Discovery and namingEdit
In 1907, German paleontologist Eberhard Fraas who was working the Tendaguru Beds in German East Africa (presently Tanzania), discovered two sauropod specimens at a single site ("Quarry A"). The two individuals, designated "Skeleton A" and "Skeleton B", each represented a different sauropod species. In 1908 he named these respectively Gigantosaurus africanus ("African giant lizard") and G. robusta ("Robust giant lizard"). A third, unrelated African species, "Gigantosaurus" dixeyi, was named by Haughton in 1928, and has since been reassigned to Malawisaurus.
Unfortunately, the name Gigantosaurus had already been used for the European sauropod Gigantosaurus megalonyx Seeley, 1869. Fraas, not intending to place his species in the same genus as this English form, had believed that the name was available, since at the time the latter species was considered to be a junior synonym of Ornithopsis and Seeley in his opinion had not provided a sufficient description anyway. Another German paleontologist, Richard Sternfeld, renamed the Tanzanian sauropod Tornieria in 1911, making the two species Tornieria africana and T. robusta. The generic name honours the German herpetologist Gustav Tornier.
A re-evaluation of Tornieria in 1922 by Werner Janensch concluded that one species, T. africana, was actually an African species of the North American sauropod genus Barosaurus: Barosaurus africanus. The other African species, T. robusta, later turned out to belong to a titanosaur. The titanosaur species for a time was called Tornieria, but this was incorrect as T. africana had been the type species. It needed a generic name of its own and this was provided in 1991 when Rupert Wild renamed it Janenschia.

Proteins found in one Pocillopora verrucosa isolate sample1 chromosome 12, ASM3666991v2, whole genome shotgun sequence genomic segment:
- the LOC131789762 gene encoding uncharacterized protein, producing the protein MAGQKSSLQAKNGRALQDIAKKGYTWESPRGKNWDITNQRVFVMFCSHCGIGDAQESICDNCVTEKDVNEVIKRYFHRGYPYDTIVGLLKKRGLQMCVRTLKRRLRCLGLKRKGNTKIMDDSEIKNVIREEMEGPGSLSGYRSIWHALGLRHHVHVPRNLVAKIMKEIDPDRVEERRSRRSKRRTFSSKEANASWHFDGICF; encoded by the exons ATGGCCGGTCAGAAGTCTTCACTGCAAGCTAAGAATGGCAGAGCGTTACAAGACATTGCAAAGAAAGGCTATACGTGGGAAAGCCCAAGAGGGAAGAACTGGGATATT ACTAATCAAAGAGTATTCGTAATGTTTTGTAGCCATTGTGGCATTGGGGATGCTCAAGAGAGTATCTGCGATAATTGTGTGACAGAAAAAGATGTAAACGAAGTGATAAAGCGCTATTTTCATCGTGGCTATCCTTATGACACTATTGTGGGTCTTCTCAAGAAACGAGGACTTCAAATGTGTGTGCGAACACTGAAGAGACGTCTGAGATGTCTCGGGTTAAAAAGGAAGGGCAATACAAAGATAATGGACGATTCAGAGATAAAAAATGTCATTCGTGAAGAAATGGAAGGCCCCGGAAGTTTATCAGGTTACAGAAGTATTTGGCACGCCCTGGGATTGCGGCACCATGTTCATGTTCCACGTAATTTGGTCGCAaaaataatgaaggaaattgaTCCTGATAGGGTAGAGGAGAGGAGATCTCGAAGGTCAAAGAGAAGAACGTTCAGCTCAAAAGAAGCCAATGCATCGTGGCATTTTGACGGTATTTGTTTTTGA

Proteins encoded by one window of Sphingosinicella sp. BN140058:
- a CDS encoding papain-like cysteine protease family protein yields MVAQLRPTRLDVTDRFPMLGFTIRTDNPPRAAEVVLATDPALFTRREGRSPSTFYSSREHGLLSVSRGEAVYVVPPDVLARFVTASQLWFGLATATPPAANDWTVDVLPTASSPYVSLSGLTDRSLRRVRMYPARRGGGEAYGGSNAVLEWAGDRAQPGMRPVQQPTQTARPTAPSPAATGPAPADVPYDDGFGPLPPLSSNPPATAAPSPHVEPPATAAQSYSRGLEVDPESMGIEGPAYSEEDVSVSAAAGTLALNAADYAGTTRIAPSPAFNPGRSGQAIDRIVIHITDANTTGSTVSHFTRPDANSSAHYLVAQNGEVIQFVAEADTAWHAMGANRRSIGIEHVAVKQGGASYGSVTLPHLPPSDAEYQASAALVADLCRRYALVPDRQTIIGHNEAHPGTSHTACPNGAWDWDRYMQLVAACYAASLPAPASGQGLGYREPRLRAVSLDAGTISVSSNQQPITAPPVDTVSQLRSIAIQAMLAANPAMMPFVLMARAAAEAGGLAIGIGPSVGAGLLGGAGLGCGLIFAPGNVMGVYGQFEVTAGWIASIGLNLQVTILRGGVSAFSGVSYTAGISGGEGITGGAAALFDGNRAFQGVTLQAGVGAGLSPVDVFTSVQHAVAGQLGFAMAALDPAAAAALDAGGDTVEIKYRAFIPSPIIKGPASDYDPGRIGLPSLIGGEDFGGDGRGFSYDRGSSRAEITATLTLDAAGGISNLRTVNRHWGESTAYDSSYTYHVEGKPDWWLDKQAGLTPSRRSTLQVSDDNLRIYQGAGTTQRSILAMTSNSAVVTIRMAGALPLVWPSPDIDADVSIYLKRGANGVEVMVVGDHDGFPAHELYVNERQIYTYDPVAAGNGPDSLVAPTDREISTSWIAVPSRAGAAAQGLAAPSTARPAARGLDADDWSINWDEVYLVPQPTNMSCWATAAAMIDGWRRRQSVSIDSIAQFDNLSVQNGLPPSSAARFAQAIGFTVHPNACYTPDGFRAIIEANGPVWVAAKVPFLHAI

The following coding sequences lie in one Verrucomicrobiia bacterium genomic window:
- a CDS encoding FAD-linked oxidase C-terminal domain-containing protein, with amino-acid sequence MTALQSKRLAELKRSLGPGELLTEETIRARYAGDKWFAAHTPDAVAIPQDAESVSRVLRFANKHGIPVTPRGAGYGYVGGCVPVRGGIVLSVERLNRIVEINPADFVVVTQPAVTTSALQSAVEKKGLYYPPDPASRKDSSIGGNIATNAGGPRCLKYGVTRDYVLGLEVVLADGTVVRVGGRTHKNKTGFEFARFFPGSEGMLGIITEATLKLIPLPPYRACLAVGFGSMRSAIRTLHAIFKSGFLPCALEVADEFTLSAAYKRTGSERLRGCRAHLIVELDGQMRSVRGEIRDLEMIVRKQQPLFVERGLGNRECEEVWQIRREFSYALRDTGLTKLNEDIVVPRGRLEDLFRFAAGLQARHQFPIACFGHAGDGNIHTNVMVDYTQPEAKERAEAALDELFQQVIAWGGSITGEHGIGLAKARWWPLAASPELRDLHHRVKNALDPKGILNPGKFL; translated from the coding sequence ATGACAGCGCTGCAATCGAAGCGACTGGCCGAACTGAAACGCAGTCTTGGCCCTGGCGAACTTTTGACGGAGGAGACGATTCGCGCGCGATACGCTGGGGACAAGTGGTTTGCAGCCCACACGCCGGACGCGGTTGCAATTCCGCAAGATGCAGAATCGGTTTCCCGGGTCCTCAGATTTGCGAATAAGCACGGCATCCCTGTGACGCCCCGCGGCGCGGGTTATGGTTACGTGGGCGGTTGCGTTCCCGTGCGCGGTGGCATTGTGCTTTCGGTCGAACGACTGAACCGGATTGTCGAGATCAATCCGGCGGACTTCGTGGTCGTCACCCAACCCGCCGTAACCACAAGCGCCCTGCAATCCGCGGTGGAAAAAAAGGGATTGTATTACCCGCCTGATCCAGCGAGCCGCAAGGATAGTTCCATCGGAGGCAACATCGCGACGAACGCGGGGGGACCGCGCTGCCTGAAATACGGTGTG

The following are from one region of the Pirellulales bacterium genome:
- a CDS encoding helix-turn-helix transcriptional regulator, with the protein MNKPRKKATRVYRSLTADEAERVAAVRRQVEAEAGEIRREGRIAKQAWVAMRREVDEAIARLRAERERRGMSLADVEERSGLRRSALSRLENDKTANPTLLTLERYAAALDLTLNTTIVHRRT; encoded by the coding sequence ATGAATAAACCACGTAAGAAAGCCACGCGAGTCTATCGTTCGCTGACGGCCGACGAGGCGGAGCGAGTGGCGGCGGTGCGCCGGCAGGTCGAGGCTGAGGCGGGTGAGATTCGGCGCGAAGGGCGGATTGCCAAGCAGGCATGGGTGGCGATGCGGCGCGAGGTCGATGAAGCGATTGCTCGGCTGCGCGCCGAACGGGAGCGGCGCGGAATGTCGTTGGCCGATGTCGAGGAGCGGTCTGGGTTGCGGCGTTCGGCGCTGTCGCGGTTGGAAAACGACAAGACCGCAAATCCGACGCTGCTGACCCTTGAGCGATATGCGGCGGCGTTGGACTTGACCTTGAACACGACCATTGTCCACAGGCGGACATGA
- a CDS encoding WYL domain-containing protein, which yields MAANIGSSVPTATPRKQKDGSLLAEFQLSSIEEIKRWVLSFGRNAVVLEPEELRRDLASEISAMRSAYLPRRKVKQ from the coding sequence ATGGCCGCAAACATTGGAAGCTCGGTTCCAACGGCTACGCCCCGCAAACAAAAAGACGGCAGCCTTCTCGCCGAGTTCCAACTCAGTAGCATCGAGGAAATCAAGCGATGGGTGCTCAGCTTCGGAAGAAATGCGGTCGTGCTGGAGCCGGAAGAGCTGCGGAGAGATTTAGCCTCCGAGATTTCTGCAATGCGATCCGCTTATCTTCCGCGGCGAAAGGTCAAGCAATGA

If Tornieria were the same genus as Barosaurus, then the name Tornieria would be abandoned as a junior subjective synonym. However, later researchers proposed generic distinction between the American and the African form. In the early 21st century this usage became prevalent and in 2006 Kristian Remes in a review concluded that Tornieria was indeed distinct and a valid genus.
A complication is formed by the fact that Janensch in 1961 recognised a variety of B. africanus: B. africanus var. gracilis, a morph distinguished by more gracile hind limbs. In 1980 John McIntosh promoted this to a full species: Barosaurus gracilis which then would become a Tornieria gracilis under the present usage, a combination already published by George Olshevsky in 1992. However, Remes in 2006 concluded that B. gracilis had been a nomen nudum, neither holotype nor diagnosis having been provided in 1980.
Specimens and descriptionEdit
Elements of the original "Skeleton A" were designated by Fraas as a syntype series: SMNS 12141a, 12145a, 12143, 12140, 12142, all from the postcrania. Later some other bones from the same individual were recovered. Janensch would also refer many other fossils to B. africanus, in total 630 specimens representing at least 56 separate individuals. Of these 188 would be left after the bombardments during the Second World War. Remes, however, concluded that merely a second partial skeleton, "Skeleton k", including also some skull elements, could be reliably referred, and a series of caudal vertebrae. The remains are from the later strata of the Tendaguru, the obere Dinosauriermergel or "Upper Dinosaur Marl", dating from the Tithonian.
Tornieria was a large sauropod, with a maximum known femur length of 138 centimetres (54 in). It shared elongated neck vertebrae and a rather long forelimb with Barosaurus. However, it differed from the American form by details in the anterior caudal vertebrae and from Barosaurus and Diplodocus both by its plesiomorphic hindlimb proportions with a short lower leg.